The team traveling with Jack is an indistinct cluster of scientists with little obvious differentiation in their roles; presumably, this is so they canΒ  be readily swapped out in the event of death by giant monster. Gail Stern (Salli Richardson-Whitfield) is the Wexel Hall corporate representative on hand, and I think Gordon Mitchell (Chestnut) is her aide, or something; Sam Rogers (Strickland) is Jack's former student, and as Gail obnoxiously but correctly suggests, her presence here is as much because Jack is hoping to make it with her, as because he believes in her abilities. Cole Burris (Eugene Byrd) is there to provide a '40s-style easily-scared black man, and when Dr. Ben Douglas Nicholas Gonzalez) introduces himself, he all but says in so many words that he's just there to inflate the body count. And then, of course, there's the grizzled locals who take this crew of dopey scientists and executives into the jungle: Bill Johnson (Johnny Messner), a gruff American ex-pat who operates a river boat and Tran Wu (Karl Yune), his co-pilot.

That's eight main characters to throw at the snakes, and in a perfect encapsulation at how lousy The Hunt for the Blood Orchid is as a creature feature, no fewer than four of them live to see the end credits. But that's to be expected, I suppose, given the way that the film's plot keeps its anacondas as a shadowy, unseen presence for the bulk of the running time. They're just not around enough to do a proper job of picking off the cast, one by one. Besides, they don't have personalities enough to be killers, and this is one of the film's great failures as a creature feature. Maybe this is the issue with having Anacondas: it turns them into a mass of animals, rather than a single, specific foe to vanquish.

This is part of what turns the film into a survival thriller, more than a killer animal movie. It's perfectly functional, as far as that goes: it follows an interesting strategy of shifting focus across several of its main characters (primarily Gail, Bill, and Sam), so that it never ends up being a story of a single hero, but of a group effort to make it out of the jungle, once they get in deep enough to realise that finding the orchid is a hopeless cause, and escaping the impossibly large anacondas becomes the main priority. It's a retread of several of the general beats of Anaconda, though of course that film was already a retread of films that came before it. It suffers, much more than the first one, of having a distinct samey-ness to the scenes and locations, with a stopover at an abandoned native village that offers the only real flavor across the whole of the river journey. And that flavorlessness extends to the cast, who feel like a smudgy blog. Jack turns out to be the human villain (fulfilling the Evil Brit trope that the first film took care to avoid), so he's at least possible to differentiate from the rest at that point, but neither the writing nor the performance gives any of the characters sufficiently distinctive identities, except for Cole, whose identity is irritating and unlikable.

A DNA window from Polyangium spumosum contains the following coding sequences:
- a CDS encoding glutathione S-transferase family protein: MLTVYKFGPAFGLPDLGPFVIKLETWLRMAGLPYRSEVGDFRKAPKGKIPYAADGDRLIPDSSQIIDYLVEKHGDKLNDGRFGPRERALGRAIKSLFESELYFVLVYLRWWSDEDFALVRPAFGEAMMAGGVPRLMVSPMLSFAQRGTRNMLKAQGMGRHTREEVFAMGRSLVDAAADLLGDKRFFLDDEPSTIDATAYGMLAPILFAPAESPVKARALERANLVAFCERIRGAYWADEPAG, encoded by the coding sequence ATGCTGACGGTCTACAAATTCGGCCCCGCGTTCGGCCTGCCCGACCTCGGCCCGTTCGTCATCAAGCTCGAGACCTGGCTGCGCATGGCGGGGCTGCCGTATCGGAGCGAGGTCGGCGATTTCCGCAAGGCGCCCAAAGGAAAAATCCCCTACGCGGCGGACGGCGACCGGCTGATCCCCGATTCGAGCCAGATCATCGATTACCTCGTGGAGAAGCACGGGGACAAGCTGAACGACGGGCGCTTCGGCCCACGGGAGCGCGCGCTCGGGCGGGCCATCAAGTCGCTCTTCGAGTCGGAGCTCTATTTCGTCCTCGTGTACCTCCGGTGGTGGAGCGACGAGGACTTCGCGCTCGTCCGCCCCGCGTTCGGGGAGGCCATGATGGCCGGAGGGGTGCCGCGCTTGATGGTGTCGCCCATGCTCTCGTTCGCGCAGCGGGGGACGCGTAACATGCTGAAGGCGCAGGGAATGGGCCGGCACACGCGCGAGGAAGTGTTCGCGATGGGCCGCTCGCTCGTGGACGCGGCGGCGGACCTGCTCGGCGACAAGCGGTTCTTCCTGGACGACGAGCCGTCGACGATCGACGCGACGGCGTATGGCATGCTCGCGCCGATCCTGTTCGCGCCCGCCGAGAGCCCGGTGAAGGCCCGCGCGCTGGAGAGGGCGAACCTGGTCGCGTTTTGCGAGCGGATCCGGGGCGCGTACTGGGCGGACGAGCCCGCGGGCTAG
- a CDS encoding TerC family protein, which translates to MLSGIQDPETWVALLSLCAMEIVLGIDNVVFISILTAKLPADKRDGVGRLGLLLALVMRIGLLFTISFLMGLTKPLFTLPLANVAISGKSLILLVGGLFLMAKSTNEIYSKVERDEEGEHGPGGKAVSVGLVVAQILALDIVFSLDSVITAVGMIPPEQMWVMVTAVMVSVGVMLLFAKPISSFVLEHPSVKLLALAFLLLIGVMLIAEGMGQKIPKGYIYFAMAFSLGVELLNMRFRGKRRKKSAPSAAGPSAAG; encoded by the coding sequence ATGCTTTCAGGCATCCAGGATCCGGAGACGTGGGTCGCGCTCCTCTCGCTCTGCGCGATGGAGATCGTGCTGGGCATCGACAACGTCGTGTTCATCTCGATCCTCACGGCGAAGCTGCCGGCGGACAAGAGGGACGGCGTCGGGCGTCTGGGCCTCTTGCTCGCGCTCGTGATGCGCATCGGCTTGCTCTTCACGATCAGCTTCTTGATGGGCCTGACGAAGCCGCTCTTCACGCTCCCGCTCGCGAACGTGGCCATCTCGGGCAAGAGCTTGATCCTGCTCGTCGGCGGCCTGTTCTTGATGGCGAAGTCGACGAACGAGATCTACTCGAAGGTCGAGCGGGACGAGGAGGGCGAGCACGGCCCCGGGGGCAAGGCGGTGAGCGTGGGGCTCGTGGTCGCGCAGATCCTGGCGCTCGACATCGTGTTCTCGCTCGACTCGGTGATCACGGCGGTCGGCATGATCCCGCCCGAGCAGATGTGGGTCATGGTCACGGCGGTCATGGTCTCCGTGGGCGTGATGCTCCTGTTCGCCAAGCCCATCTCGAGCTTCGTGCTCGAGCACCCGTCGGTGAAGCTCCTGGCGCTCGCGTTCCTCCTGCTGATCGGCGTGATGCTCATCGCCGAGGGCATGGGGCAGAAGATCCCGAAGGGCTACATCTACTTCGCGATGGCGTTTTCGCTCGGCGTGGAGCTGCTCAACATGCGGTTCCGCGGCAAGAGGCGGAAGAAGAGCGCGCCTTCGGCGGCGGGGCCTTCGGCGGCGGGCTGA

The film's not a complete washout: the location shoot was worth the money, and while director Dwight H. Little and cinematographer Stephen F. Windon don't do much to augment the oppressive, murky closeness of the trees, but they also don't do anything to actively ruin it. But it offers precious little of the fun that a B-movie is supposed to: the characters are cyphers, and the snakes, what little we see of them, are simply dreadful. The film goes through its paces without a scrap of joy, stretching its 97 minutes out to the point of abject boredom, and offeringΒ  far too little trashy horror-adventure fun beyond the basics of making a bunch of Americans tromp through tropical rainforests and get attacked by bass-heavy musical stings. It's probably not that bad, but if it's going to see fit to sully the good name of Anaconda by replacing its hammy kitsch with empty genre boilerplate, I have no inclination to give it any benefit of the doubt.

Reviews in this series
Anaconda (Llosa, 1997)
Anacondas: The Hunt for the Blood Orchid (Little, 2004)
Anaconda 3: Offspring (FauntLeRoy, 2008)
Anacondas: Trail of Blood (FauntLeRoy, 2009)
Lake Placid vs. Anaconda (Stone, 2015)